Cyber security: an impossible sell?

4 Jul 19

John Thornton looks at whether it is fair for the Public Accounts Committee to strongly criticised the Cabinet Office over the evidence base and lack of a business case for the National Cyber Security Programme 2016-2021. 


I must admit that I have some sympathy with the Cabinet Office on this one.

The government introduced a coordinated approach to cyber security in 2010 and has published two five-year strategies. The first covered 2011-2016, including establishing the National Cyber Security Centre in October 2016.

The plans post-2021 have not yet been released.

The current strategy is designed to achieve three objectives.

  • To defend the UK against evolving cyber threats and incidents
  • To deter, by making the UK a harder target for cyber attacks
  • To develop an innovative, growing cyber security industry with world-leading research and a pipeline of skills.

The traditional business case says that if we invest ‘x’ we achieve ‘y‘ benefits. The business case for information security is always more challenging, though, as you are investing to prevent potential losses and future problems. Plus, the real costs and losses only become apparent when we have failed to invest sufficiently, or we have invested in poor or incomplete levels of protection.

You might recall when HMRC ‘lost’ data for 25 million child benefit claimants on two CDs. This could have been prevented by a relatively modest amount of training in the basics of information security. Instead, it raised concerns about poor information management practices across government, had a damaging effect on its reputation for handling confidential data and cost money to put right. Ultimately, it was a wake-up call.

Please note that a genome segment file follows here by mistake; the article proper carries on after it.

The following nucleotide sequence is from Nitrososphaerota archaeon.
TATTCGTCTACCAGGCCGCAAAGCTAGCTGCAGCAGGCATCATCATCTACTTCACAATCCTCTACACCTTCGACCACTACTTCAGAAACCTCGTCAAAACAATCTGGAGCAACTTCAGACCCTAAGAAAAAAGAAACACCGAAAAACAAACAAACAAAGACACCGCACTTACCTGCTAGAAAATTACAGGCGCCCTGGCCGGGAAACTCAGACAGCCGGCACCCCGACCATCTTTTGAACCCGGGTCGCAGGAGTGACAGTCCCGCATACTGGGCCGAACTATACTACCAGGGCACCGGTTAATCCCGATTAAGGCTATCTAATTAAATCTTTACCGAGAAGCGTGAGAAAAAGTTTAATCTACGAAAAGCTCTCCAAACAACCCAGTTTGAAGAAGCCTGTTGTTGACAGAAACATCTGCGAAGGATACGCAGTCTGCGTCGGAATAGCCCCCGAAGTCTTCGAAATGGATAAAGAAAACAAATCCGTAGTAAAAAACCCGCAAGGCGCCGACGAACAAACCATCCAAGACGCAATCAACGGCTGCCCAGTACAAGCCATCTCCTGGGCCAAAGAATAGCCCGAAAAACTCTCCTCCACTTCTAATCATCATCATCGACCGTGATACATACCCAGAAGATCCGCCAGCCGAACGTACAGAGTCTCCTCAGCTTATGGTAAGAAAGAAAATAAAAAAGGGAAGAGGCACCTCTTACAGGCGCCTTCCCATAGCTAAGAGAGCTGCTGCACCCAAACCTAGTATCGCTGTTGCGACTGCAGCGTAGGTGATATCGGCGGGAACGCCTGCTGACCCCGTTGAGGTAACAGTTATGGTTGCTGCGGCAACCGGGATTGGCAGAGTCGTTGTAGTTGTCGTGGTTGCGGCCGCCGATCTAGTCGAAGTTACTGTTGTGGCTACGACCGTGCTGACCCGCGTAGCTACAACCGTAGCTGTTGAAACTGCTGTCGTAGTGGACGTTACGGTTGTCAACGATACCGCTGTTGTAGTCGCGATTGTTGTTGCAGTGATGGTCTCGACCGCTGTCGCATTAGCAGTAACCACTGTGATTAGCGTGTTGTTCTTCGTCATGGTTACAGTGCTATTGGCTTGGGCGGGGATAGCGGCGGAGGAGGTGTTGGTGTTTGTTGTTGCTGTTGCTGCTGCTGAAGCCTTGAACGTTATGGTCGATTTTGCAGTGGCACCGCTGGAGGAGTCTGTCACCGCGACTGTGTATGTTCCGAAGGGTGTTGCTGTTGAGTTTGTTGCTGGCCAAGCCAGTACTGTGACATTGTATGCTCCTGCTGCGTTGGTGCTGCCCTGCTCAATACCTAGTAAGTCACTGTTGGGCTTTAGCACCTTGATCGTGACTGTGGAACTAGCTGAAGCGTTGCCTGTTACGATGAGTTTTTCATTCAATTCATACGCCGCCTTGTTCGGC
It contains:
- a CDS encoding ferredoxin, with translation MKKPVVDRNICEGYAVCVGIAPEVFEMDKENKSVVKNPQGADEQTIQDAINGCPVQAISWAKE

At the organisational level, the business case is a bit like buying insurance. You need a strong understanding of the risks, a clear security posture and must align the risks with the investment. Potential risks could include Information Commissioner fines and reputational risk, as well as the impact of attacks on your operations. You will almost certainly find that you can’t afford to completely mitigate all of the risks, so will need to prioritise.

At national level, the considerations are similar but more complex. Investing in information security provides a secure environment for government, citizens and industry to communicate, transact business and build a digital economy. This makes the UK an attractive place in which to invest and do business. As there is a global shortage of cyber skills, investing in training and technology should help to stimulate and support UK businesses that want to specialise in information security.

The business case for information security is a hard one to pin down, as the real cost of insufficient investment is only apparent when it’s too late 

The cost of cyber crime globally is now estimated at 0.8% of GDP or $600bn a year. Additionally, the UK has a high level of exposure to, and potential impact from, cyber attacks, as it is one of only five permanent members of the United Nations Security Council, a key member of NATO and other international bodies, and has recently publicly named countries it suspects of involvement in cyber or other attacks against the UK and its citizens.

What an interesting business case to work on. 

  • John Thornton
    John Thornton

    John Thornton is the Director of e-ssential Resources and an independent adviser on business transformation, financial management and innovation.

Did you enjoy this article?